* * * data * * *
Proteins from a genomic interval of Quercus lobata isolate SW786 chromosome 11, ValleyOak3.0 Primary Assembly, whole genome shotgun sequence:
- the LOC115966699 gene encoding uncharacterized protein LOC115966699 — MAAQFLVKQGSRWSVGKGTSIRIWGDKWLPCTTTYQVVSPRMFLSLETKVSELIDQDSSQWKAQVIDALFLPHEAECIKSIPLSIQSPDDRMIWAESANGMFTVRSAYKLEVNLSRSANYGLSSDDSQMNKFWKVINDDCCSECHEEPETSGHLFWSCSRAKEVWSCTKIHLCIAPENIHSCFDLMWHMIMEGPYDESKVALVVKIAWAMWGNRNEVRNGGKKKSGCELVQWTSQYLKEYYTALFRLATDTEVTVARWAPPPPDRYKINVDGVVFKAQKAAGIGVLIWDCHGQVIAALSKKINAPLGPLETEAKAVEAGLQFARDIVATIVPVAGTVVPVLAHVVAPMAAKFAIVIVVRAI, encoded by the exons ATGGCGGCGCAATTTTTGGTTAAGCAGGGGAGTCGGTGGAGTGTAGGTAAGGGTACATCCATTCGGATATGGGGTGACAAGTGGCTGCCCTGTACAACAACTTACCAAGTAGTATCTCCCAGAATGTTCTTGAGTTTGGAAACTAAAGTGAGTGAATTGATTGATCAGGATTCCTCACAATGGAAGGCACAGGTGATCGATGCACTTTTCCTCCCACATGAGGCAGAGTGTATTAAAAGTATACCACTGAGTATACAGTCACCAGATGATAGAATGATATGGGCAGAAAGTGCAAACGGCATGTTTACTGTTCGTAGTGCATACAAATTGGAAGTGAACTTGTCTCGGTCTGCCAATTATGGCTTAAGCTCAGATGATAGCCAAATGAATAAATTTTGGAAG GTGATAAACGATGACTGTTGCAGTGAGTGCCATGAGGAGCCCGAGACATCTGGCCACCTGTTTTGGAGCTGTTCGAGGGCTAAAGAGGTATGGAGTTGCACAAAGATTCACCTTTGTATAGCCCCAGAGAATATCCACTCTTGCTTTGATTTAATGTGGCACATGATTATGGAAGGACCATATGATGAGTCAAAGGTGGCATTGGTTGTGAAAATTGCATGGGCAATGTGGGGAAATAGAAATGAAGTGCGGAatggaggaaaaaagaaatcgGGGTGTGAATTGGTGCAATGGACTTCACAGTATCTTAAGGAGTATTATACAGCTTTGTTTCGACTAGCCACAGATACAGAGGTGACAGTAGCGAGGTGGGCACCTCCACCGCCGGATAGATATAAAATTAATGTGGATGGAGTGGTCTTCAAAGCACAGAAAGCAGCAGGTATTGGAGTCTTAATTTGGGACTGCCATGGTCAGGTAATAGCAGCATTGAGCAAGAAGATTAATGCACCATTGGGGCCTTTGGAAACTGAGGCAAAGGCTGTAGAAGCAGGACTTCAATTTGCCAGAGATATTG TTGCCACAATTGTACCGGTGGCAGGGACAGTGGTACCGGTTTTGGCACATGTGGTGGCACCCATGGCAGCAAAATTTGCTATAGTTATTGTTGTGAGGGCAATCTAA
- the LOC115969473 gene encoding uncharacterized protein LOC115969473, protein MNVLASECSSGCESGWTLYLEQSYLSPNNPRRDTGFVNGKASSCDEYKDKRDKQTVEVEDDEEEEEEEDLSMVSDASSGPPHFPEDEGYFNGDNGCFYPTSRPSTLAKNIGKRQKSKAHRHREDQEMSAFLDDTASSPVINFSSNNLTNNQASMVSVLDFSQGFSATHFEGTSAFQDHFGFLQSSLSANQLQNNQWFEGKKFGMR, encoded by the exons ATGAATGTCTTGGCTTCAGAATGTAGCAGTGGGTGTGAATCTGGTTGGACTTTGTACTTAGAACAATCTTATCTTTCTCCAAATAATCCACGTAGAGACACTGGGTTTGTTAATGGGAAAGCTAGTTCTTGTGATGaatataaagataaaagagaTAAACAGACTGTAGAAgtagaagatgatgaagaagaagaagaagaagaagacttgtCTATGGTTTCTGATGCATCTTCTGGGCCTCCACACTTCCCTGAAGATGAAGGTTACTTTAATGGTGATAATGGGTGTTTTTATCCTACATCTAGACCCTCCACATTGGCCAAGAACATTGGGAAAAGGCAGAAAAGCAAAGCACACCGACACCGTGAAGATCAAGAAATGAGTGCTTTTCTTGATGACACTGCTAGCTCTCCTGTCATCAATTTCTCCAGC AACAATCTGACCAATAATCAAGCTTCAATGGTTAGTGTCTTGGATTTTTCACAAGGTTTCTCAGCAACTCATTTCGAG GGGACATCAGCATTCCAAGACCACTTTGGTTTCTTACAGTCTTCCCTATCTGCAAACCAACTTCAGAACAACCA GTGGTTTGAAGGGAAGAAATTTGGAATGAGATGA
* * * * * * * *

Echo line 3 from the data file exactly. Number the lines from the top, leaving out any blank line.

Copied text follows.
- the LOC115969473 gene encoding uncharacterized protein LOC115969473, protein MNVLASECSSGCESGWTLYLEQSYLSPNNPRRDTGFVNGKASSCDEYKDKRDKQTVEVEDDEEEEEEEDLSMVSDASSGPPHFPEDEGYFNGDNGCFYPTSRPSTLAKNIGKRQKSKAHRHREDQEMSAFLDDTASSPVINFSSNNLTNNQASMVSVLDFSQGFSATHFEGTSAFQDHFGFLQSSLSANQLQNNQWFEGKKFGMR, encoded by the exons ATGAATGTCTTGGCTTCAGAATGTAGCAGTGGGTGTGAATCTGGTTGGACTTTGTACTTAGAACAATCTTATCTTTCTCCAAATAATCCACGTAGAGACACTGGGTTTGTTAATGGGAAAGCTAGTTCTTGTGATGaatataaagataaaagagaTAAACAGACTGTAGAAgtagaagatgatgaagaagaagaagaagaagaagacttgtCTATGGTTTCTGATGCATCTTCTGGGCCTCCACACTTCCCTGAAGATGAAGGTTACTTTAATGGTGATAATGGGTGTTTTTATCCTACATCTAGACCCTCCACATTGGCCAAGAACATTGGGAAAAGGCAGAAAAGCAAAGCACACCGACACCGTGAAGATCAAGAAATGAGTGCTTTTCTTGATGACACTGCTAGCTCTCCTGTCATCAATTTCTCCAGC AACAATCTGACCAATAATCAAGCTTCAATGGTTAGTGTCTTGGATTTTTCACAAGGTTTCTCAGCAACTCATTTCGAG GGGACATCAGCATTCCAAGACCACTTTGGTTTCTTACAGTCTTCCCTATCTGCAAACCAACTTCAGAACAACCA GTGGTTTGAAGGGAAGAAATTTGGAATGAGATGA